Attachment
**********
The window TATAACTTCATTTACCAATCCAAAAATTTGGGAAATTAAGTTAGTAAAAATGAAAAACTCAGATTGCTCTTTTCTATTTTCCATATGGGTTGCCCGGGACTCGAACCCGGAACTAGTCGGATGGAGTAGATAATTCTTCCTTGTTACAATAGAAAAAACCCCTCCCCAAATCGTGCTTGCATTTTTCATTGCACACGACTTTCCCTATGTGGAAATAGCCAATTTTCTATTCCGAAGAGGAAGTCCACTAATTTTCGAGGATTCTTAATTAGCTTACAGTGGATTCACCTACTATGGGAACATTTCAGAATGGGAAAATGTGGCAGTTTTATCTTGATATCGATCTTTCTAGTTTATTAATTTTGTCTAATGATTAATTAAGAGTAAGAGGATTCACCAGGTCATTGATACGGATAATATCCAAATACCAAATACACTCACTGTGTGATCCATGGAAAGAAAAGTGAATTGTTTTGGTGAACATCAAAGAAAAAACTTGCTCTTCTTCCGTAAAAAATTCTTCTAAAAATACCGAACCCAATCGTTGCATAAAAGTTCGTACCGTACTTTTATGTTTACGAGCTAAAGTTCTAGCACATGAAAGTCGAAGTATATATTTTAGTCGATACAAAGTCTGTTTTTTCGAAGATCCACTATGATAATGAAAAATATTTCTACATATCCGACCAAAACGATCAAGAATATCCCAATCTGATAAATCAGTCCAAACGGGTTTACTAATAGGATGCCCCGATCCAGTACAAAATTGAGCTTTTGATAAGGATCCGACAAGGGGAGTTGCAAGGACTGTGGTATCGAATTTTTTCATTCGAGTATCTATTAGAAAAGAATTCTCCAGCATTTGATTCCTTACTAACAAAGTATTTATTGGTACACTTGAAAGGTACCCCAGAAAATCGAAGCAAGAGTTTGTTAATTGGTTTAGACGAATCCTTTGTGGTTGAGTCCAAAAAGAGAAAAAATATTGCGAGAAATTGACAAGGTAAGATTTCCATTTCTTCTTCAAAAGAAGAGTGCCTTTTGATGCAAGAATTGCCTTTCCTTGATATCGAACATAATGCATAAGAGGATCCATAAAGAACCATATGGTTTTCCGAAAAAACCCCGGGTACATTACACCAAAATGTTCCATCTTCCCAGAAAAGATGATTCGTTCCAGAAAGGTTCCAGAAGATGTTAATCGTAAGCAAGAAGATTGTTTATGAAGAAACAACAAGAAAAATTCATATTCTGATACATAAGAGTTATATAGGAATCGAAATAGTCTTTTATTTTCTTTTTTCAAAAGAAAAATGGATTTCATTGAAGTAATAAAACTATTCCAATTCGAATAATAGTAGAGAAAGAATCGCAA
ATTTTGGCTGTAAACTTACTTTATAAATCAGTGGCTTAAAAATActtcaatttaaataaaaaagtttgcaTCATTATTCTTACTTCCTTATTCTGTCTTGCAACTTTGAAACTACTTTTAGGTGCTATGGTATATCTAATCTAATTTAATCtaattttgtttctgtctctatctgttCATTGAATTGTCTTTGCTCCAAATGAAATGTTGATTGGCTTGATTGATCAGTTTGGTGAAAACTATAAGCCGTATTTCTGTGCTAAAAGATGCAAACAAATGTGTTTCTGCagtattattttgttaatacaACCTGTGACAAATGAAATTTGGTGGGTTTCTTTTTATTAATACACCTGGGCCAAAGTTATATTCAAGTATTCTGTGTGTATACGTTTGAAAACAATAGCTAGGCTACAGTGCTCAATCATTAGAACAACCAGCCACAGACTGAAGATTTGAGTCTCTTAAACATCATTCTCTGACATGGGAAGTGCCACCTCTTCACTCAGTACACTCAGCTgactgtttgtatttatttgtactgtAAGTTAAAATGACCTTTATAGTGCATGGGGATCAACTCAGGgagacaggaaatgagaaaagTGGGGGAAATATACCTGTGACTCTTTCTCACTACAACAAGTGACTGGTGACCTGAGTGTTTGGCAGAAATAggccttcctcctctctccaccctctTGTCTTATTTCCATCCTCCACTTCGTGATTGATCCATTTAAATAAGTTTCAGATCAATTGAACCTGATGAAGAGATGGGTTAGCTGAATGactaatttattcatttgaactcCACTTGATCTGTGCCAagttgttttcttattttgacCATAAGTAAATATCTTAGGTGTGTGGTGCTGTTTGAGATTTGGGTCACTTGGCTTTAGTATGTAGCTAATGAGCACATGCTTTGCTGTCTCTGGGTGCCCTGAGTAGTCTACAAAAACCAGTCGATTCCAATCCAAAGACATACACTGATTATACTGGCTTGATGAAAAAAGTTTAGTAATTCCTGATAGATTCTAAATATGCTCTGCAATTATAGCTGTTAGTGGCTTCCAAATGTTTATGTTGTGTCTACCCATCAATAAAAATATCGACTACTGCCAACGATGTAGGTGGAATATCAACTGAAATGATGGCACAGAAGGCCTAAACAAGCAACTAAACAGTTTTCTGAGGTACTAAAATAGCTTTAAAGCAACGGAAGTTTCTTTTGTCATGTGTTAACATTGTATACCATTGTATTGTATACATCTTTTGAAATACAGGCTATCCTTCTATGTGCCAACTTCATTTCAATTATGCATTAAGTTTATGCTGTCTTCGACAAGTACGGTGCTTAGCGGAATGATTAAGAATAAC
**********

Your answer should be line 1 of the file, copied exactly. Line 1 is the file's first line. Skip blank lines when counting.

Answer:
The window TATAACTTCATTTACCAATCCAAAAATTTGGGAAATTAAGTTAGTAAAAATGAAAAACTCAGATTGCTCTTTTCTATTTTCCATATGGGTTGCCCGGGACTCGAACCCGGAACTAGTCGGATGGAGTAGATAATTCTTCCTTGTTACAATAGAAAAAACCCCTCCCCAAATCGTGCTTGCATTTTTCATTGCACACGACTTTCCCTATGTGGAAATAGCCAATTTTCTATTCCGAAGAGGAAGTCCACTAATTTTCGAGGATTCTTAATTAGCTTACAGTGGATTCACCTACTATGGGAACATTTCAGAATGGGAAAATGTGGCAGTTTTATCTTGATATCGATCTTTCTAGTTTATTAATTTTGTCTAATGATTAATTAAGAGTAAGAGGATTCACCAGGTCATTGATACGGATAATATCCAAATACCAAATACACTCACTGTGTGATCCATGGAAAGAAAAGTGAATTGTTTTGGTGAACATCAAAGAAAAAACTTGCTCTTCTTCCGTAAAAAATTCTTCTAAAAATACCGAACCCAATCGTTGCATAAAAGTTCGTACCGTACTTTTATGTTTACGAGCTAAAGTTCTAGCACATGAAAGTCGAAGTATATATTTTAGTCGATACAAAGTCTGTTTTTTCGAAGATCCACTATGATAATGAAAAATATTTCTACATATCCGACCAAAACGATCAAGAATATCCCAATCTGATAAATCAGTCCAAACGGGTTTACTAATAGGATGCCCCGATCCAGTACAAAATTGAGCTTTTGATAAGGATCCGACAAGGGGAGTTGCAAGGACTGTGGTATCGAATTTTTTCATTCGAGTATCTATTAGAAAAGAATTCTCCAGCATTTGATTCCTTACTAACAAAGTATTTATTGGTACACTTGAAAGGTACCCCAGAAAATCGAAGCAAGAGTTTGTTAATTGGTTTAGACGAATCCTTTGTGGTTGAGTCCAAAAAGAGAAAAAATATTGCGAGAAATTGACAAGGTAAGATTTCCATTTCTTCTTCAAAAGAAGAGTGCCTTTTGATGCAAGAATTGCCTTTCCTTGATATCGAACATAATGCATAAGAGGATCCATAAAGAACCATATGGTTTTCCGAAAAAACCCCGGGTACATTACACCAAAATGTTCCATCTTCCCAGAAAAGATGATTCGTTCCAGAAAGGTTCCAGAAGATGTTAATCGTAAGCAAGAAGATTGTTTATGAAGAAACAACAAGAAAAATTCATATTCTGATACATAAGAGTTATATAGGAATCGAAATAGTCTTTTATTTTCTTTTTTCAAAAGAAAAATGGATTTCATTGAAGTAATAAAACTATTCCAATTCGAATAATAGTAGAGAAAGAATCGCAA